Difference spectra (ΔS) shown in Fig. 3 (middle) are the result of spectral subtraction of 13C-natural abundance CPMAS spectrum of 10% sucrose-fed nondiapausing mosquitoes (Fig. 2c, black) from the 13C spectrum of 10% D-[13C6]glucose-fed mosquitoes. Spectra are normalized to 175-ppm intensity prior to the subtraction. The spectral subtraction removes contributions from natural-abundance 13C, revealing the 13C distribution pattern solely from D-[13C6]glucose metabolism. Chitin biosynthesis is not involved in the metabolism of D-[13C6]glucose as evidenced by the absence of 55 ppm for C2 NAG in ΔS spectra. Differences between the ΔS of nondiapausing and diapausing mosquitoes are: i) more glycogen is accumulated in diapausing mosquitoes, ii) the olefin carbon of triacylglycerides (TAG) at 130 ppm is only visible in the ΔS of diapausing mosquitoes, and iii) diapausing mosquitoes show simultaneous increase in aliphatic CH2 carbon intensity at 30 ppm and decrease in 33-ppm intensity, which suggests an increase of lipid chain length in diapausing mosquitoes.
The difference in D-[13C6]glucose metabolism between diapausing and nondiapausing mosquitoes is further highlighted in the double-difference spectrum (ΔΔS) of Fig. 3 (top). The ΔΔS is obtained by subtracting the ΔS of nondiapausing from ΔS of diapausing mosquitoes. The ΔΔS spectrum shows that diapausing mosquitoes have increased intensities of O-alkyl carbon at 73 ppm, CH3 at 15 ppm, CH2 at 30 ppm, and olefin carbon at 130 ppm. The only peak decreases in intensity is the 33 ppm of CH2 positioned adjacent to either carboxyl carbons of lipid head group or olefin carbons in unsaturated lipids. Such changes indicate that D-[13 C6]glucose is metabolically routed preferentially to unsaturated aliphatic carbons during lipid biosynthesis. The absence of 180-ppm peak in ΔΔS suggests that the number of carboxyl-carbons in fatty acids are not increasing during diapause. This increase only in CH2 without a change in carboxyl-carbons of fatty acid is consistent with increased lipid chain length in diapausing mosquitoes.
Glucose metabolism in the presence of sucrose in diapausing mosquitoes
Figure 4 (right) shows 75-MHz 13C-CPMAS spectra of diapausing (bottom) and nondiapausing (top) female Cx. pipiens fed on a sugar mixture containing 1% uniformly 13C-isotope labeled D-[13C6]glucose and 10% unlabeled sucrose (blue) for 7 days post adult eclosion. These spectra are overlaid with spectra from mosquitoes exclusively fed on 10% D-[13C6]glucose (black) as comparison. All spectra are normalized to 175-ppm intensity. Although all spectra result from the metabolism of same isotope-labeled D-[13C6]glucose, 13C-CPMAS spectra of mosquitoes fed on 1% D-[13C6]glucose in presence of 10% sucrose (blue) show a distinct 13C-spectral profile different from ones fed exclusively on 10% D-[13C6]glucose (black). Changes in the metabolic profile of D-[13C6]glucose utilization are thus being observed through differences in 13C-CPMAS spectra between diapausing and nondiapausing mosquitoes.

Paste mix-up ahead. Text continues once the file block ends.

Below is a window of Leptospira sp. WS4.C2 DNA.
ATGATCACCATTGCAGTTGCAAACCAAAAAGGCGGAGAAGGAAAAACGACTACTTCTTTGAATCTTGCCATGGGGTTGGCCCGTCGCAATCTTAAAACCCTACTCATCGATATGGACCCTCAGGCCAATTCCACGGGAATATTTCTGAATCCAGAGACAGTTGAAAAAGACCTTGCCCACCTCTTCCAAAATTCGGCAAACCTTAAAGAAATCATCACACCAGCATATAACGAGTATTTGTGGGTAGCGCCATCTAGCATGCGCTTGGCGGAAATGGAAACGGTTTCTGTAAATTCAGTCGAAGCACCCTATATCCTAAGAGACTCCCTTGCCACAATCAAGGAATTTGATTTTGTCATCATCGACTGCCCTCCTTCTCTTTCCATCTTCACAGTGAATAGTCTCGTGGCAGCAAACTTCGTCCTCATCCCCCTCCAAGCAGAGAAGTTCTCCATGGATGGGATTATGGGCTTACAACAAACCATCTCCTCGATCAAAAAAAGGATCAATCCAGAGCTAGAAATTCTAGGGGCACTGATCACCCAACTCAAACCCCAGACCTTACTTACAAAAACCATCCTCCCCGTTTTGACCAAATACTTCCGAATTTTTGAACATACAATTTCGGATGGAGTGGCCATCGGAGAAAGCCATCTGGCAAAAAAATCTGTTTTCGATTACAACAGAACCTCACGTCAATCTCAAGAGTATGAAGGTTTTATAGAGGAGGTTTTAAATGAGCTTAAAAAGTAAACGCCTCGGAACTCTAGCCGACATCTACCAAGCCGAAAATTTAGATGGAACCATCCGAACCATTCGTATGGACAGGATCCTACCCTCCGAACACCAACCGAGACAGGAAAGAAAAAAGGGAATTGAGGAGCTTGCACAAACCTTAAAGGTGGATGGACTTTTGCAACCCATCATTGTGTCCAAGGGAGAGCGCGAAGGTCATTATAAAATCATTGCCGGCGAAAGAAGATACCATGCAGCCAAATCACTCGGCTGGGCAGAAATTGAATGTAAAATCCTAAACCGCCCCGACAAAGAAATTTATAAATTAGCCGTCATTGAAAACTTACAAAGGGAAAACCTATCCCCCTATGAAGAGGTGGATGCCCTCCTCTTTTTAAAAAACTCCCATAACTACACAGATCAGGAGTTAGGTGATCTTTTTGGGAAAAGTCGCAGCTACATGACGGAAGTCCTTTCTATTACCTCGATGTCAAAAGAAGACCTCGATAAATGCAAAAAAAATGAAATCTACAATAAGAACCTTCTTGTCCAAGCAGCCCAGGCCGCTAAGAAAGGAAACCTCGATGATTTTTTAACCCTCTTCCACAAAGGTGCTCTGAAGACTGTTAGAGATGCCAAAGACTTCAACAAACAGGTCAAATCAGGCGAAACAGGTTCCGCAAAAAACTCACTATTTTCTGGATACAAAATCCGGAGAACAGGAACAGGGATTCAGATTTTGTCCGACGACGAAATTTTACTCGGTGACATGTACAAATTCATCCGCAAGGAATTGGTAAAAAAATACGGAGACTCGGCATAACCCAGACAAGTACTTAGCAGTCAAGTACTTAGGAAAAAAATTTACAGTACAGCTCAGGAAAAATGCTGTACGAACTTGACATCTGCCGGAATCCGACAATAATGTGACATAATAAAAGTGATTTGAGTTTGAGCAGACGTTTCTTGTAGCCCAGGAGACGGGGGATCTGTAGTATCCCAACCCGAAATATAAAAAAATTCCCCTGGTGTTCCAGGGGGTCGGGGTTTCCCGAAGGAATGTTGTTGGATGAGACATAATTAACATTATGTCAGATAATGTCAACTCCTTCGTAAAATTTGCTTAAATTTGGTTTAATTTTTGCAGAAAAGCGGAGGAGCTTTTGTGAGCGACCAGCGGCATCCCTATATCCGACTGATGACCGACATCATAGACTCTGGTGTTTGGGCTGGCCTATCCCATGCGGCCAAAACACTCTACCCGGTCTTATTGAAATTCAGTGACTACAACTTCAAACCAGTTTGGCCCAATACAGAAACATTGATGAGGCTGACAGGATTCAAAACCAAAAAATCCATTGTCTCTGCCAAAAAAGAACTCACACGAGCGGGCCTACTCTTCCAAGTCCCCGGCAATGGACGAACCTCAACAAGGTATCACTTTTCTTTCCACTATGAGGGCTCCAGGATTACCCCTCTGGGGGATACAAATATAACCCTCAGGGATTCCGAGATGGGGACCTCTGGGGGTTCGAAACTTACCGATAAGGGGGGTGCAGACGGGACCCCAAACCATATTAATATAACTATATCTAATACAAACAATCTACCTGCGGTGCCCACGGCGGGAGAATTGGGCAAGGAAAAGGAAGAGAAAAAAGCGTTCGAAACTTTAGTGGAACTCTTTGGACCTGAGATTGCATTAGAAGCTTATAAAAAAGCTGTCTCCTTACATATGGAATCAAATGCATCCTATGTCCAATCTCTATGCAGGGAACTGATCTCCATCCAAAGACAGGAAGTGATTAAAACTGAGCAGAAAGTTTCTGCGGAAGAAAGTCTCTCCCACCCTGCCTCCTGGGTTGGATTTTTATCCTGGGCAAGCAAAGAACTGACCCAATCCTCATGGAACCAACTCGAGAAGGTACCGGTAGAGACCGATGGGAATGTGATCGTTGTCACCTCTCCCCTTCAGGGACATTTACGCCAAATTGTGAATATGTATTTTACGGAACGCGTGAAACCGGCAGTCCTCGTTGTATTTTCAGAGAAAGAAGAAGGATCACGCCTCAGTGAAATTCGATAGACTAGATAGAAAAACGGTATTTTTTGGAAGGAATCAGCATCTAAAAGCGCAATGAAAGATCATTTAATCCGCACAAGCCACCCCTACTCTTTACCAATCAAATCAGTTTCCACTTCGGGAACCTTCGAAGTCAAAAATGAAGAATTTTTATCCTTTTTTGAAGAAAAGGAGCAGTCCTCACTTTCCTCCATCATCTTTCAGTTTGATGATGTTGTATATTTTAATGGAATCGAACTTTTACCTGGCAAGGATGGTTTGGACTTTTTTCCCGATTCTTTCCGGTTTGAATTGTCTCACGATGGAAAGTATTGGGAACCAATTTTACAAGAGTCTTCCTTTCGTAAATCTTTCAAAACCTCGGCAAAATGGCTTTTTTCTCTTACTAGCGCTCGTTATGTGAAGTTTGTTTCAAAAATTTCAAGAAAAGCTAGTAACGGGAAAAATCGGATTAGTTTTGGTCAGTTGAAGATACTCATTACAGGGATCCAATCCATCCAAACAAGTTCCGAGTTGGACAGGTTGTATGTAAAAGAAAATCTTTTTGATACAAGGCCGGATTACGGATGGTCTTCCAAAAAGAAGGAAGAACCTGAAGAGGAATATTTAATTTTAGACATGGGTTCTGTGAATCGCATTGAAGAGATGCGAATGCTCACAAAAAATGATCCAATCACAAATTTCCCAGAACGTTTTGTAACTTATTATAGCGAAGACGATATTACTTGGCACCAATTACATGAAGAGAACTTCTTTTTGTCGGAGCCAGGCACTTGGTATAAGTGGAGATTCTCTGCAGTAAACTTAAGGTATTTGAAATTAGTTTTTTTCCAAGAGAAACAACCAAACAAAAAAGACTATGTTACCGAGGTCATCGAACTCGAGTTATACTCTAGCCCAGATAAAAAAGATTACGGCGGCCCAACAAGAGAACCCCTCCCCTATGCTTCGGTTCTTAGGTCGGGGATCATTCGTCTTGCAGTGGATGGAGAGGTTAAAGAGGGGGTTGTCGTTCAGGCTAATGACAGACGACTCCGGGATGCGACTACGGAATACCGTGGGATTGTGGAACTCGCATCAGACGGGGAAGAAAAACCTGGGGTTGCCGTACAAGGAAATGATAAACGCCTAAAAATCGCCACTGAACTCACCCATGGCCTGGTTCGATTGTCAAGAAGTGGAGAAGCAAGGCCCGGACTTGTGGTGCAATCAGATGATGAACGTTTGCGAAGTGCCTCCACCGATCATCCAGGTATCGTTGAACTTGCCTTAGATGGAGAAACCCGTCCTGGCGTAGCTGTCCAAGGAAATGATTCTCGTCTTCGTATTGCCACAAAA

The first major difference is found in the lipid profile. Enlarged lipid region (Fig. 4 insets) shows Cx. pipiens fed exclusively on D-[13C6]glucose (black) have CH2 resonances at 33, 30, and 25 ppm, whereas mosquitoes fed mixed carbohydrates (1% D-[13C6]glucose with 10% sucrose) show primarily 30 ppm (blue). Chemical shift assignments for saturated CH2 is 30 ppm, CH2 positioned next to the methyl-terminal end (ω-1) is 25 ppm, and CH2 adjacent to the ethylene carbon is 33 ppm. Therefore mosquitos that were fed exclusively 10% D-[13C6]glucose (without sucrose) demonstrate that D-[13C6]glucose is routed to biosynthesis of both saturated and unsaturated lipid. In contrast, mosquitos fed mixed carbohydrates preferentially routed 1% D-[13C6]glucose to saturated lipid biosynthesis.
The second major difference is that mosquitos fed mixed carbohydrates (1% D-[13C6]glucose with 10% sucrose) did not allocate D-[13C6]glucose to glycogen storage. Lack of glycogen biosynthesis is evidenced by absence of anomeric carbon intensities at 100 ppm (Fig. 4, star) despite the visible accumulation of O-alkyl carbons at 73 and 65 ppm. These O-alkyl carbons are not from glycogen as they have the intensity ratio of 1:2 consistent with the glycerol accumulation. On the other hand, mosquitoes exclusively fed on 10% D-[13C6]glucose have 73 to 65-ppm intensity ratio of 2:1 indicative of glycogen accumulation. Thus, mosquitos that were fed mixed carbohydrates show that D-[13C6]glucose is preferentially metabolized to i) mobile olefin carbons at 130 ppm, ii) saturated aliphatic carbons at 30 ppm, and iii) glycerol carbons at 73 and 65 ppm. These changes are in agreement with the exclusive routing of D-[13C6]glucose for the biosynthesis of TAG when co-provisioned with 10% sucrose in both diapausing and nondiapausing mosquitoes but not with glycogen biosynthesis. Thus female Cx. pipiens, when fed mixed sugars, preferentially utilizes sucrose for glycogen and glucose exclusively for the lipid biosynthesis.
Total glycogen and lipid quantifications in diapausing mosquitoes fed exclusively sucrose or glucose